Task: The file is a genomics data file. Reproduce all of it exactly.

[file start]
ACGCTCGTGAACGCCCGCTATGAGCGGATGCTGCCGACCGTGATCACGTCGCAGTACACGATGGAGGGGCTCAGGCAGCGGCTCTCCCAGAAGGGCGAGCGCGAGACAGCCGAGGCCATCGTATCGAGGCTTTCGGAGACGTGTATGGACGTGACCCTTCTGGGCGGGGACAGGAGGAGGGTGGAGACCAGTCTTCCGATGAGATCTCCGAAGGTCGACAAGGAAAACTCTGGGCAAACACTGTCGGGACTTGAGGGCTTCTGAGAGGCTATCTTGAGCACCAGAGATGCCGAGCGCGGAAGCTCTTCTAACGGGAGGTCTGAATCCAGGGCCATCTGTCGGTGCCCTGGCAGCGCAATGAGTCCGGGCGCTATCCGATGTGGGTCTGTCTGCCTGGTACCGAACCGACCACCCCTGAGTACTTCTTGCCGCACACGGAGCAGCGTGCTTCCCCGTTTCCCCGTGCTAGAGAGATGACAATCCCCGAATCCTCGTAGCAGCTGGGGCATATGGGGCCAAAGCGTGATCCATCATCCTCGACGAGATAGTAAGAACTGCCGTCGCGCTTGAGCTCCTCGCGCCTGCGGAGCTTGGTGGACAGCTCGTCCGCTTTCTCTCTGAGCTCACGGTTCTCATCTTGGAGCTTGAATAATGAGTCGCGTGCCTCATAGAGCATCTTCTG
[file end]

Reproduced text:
ACGCTCGTGAACGCCCGCTATGAGCGGATGCTGCCGACCGTGATCACGTCGCAGTACACGATGGAGGGGCTCAGGCAGCGGCTCTCCCAGAAGGGCGAGCGCGAGACAGCCGAGGCCATCGTATCGAGGCTTTCGGAGACGTGTATGGACGTGACCCTTCTGGGCGGGGACAGGAGGAGGGTGGAGACCAGTCTTCCGATGAGATCTCCGAAGGTCGACAAGGAAAACTCTGGGCAAACACTGTCGGGACTTGAGGGCTTCTGAGAGGCTATCTTGAGCACCAGAGATGCCGAGCGCGGAAGCTCTTCTAACGGGAGGTCTGAATCCAGGGCCATCTGTCGGTGCCCTGGCAGCGCAATGAGTCCGGGCGCTATCCGATGTGGGTCTGTCTGCCTGGTACCGAACCGACCACCCCTGAGTACTTCTTGCCGCACACGGAGCAGCGTGCTTCCCCGTTTCCCCGTGCTAGAGAGATGACAATCCCCGAATCCTCGTAGCAGCTGGGGCATATGGGGCCAAAGCGTGATCCATCATCCTCGACGAGATAGTAAGAACTGCCGTCGCGCTTGAGCTCCTCGCGCCTGCGGAGCTTGGTGGACAGCTCGTCCGCTTTCTCTCTGAGCTCACGGTTCTCATCTTGGAGCTTGAATAATGAGTCGCGTGCCTCATAGAGCATCTTCTG